SageMath

SageMath can be used in development of analysis methods and validation of algorithms and software.

Installation

SageMath is free and open-source software, which can installed locally. SageMath can also be used from cloud, which is the preferred method for occasional use. Paid cloud version is available for heavy use.

Local installation requires lot of disk space, which must be considered if it is to be installed in a virtual machine (which is one option in Windows platforms). In Linux, the tarball can be unpacked in any folder, but /opt/ or /usr/local/ are recommended. Folder SageMath will be created, and inside it the script ./sage will run the installer when run for the first time, and then starts SageMath. You probably want to create a link to start Sagemath from any folder, for example:

cd /usr/local/bin
sudo ln -s /usr/local/etc/SageMath/sage

In Windows, SageMath binaries for Ubuntu can also be installed in Windows Subsystem for Linux (WSL). When you start sage, it may tell that it needs to be compiled, which is not true, but may happen because Sage needs older Python version than is installed in WSL; in that case install it with command

sudo apt install python-minimal

Usage

Start SageMath shell with the command sage. For GUI, enter command notebook() inside the shell; GUI will open in web browser.

Examples

Definite integral function

A function that is often used to fit PTACs can be integrated between times t1 and t2:

var('A1, A2, A3, L1, L2, L3, t, u, t1, t2')
f(x) = (A1*x - A2 - A3) * exp(L1*x) + A2 * exp(L2*x) + A3 * exp(L3*x)
f.show()
assume(x>0, t1>0, t2>t1)
g = integral(f, x, t1, t2)
g.show()

, or from zero time to t:

assume(t>0, u>0)
h = integral(f, x, 0, t)
h.show()

, and its second integral:

h2 = integral(h, t, 0, u)
h2.show()

You can also plot the functions. In this example we set the function parameters and the time range on the command line:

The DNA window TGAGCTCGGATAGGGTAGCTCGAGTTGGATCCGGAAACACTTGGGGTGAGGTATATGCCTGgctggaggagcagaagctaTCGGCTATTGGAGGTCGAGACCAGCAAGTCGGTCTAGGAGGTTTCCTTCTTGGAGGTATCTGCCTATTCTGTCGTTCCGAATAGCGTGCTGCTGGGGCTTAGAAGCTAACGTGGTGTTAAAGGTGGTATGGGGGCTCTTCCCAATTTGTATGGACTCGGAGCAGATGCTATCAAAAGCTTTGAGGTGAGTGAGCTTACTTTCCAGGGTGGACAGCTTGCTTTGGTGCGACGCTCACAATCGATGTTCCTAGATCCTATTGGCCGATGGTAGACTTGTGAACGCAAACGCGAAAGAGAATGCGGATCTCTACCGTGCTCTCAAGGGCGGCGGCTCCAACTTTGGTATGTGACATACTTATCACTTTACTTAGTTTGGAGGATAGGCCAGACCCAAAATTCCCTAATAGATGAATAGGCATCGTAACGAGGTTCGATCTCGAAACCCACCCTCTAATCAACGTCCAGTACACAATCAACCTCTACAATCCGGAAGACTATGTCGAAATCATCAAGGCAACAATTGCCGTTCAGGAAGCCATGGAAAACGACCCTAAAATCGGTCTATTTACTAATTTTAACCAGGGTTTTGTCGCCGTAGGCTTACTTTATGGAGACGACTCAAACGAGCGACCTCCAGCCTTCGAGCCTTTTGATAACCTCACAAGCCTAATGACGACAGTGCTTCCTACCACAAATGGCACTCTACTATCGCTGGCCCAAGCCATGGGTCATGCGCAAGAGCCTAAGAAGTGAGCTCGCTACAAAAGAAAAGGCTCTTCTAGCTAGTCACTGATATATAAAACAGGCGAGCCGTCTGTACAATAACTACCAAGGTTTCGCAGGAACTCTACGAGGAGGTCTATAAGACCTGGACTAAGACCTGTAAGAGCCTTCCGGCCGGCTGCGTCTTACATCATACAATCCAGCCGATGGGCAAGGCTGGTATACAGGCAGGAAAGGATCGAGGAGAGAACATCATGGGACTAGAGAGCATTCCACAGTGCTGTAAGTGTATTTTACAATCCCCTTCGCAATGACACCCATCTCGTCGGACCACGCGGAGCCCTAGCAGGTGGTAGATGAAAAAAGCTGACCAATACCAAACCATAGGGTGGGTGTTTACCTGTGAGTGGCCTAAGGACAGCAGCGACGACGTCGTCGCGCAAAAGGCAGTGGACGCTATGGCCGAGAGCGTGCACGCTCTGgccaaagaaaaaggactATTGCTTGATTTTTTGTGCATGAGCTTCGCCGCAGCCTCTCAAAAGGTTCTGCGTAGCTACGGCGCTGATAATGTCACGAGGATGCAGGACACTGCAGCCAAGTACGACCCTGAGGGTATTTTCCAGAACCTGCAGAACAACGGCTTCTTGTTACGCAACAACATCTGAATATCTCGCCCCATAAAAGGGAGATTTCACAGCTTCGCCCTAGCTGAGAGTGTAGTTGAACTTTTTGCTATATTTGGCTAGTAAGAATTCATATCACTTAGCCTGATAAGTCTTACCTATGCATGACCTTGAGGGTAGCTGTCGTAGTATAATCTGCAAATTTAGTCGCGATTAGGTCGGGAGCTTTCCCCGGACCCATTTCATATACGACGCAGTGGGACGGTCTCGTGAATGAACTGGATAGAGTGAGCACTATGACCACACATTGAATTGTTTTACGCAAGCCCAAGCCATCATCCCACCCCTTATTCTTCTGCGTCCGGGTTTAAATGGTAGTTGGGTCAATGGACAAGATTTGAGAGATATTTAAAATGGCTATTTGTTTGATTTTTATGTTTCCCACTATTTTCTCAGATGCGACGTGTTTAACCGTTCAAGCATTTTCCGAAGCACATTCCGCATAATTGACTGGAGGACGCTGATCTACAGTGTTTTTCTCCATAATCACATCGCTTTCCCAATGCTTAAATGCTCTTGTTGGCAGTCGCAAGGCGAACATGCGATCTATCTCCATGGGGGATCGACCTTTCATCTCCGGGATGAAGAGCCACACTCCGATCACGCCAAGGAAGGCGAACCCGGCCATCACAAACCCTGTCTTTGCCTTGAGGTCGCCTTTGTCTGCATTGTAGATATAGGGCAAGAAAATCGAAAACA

p1 = plot(f(A1=200, L1=-0.6, A2=40, L2=-0.5, A3=50, L3=-0.1), x, xmin=0.001, xmax=40)
p1.plot()
Example 1 plot
p2 = plot(h(A1=200, L1=-0.6, A2=40, L2=-0.5, A3=50, L3=-0.1), t, xmin=0.001, xmax=40)
p2.plot()
Example 2 plot
p3 = plot(h2(A1=200, L1=-0.6, A2=40, L2=-0.5, A3=50, L3=-0.1), u, xmin=0.001, xmax=40)
p3.plot()
Example 3 plot

And you can save the plots in file. Plot file format is determined by the extension of the file name. At least PNG, SVG, and PDF formats are supported:

p1.save('/home/username/data/p1.svg')
p2.save('/home/username/data/p2.svg')
p3.save('/home/username/data/p3.svg')

Function values can be printed, for example at times 1, 8, and 40:

v1 = h2(u=1, A1=200, L1=-0.6, A2=40, L2=-0.5, A3=50, L3=-0.1)
v2 = h2(u=8, A1=200, L1=-0.6, A2=40, L2=-0.5, A3=50, L3=-0.1)
v3 = h2(u=40, A1=200, L1=-0.6, A2=40, L2=-0.5, A3=50, L3=-0.1)
print('h2(1)='str(v1)+', h2(8)='str(v2)+', h2(40)='str(v3))
     h2(1)=28.9459884181535, h2(8)=3421.92740450284, h2(40)=32751.9485660432

See also:



References:

Anastassiou GA, Mezei RA: Numerical Analysis Using Sage. Springer, 2015.

Bard GV: Sage for Undergraduates. American Mathematical Society, 2015. ISBN 9781470411114.

Finch C: Sage Beginner’s Guide. Packt Publishing, 2011.

Mezei RA: An Introduction to SAGE Programming. Wiley, 2016.



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Created at: 2016-06-24
Updated at: 2018-02-06
Written by: Vesa Oikonen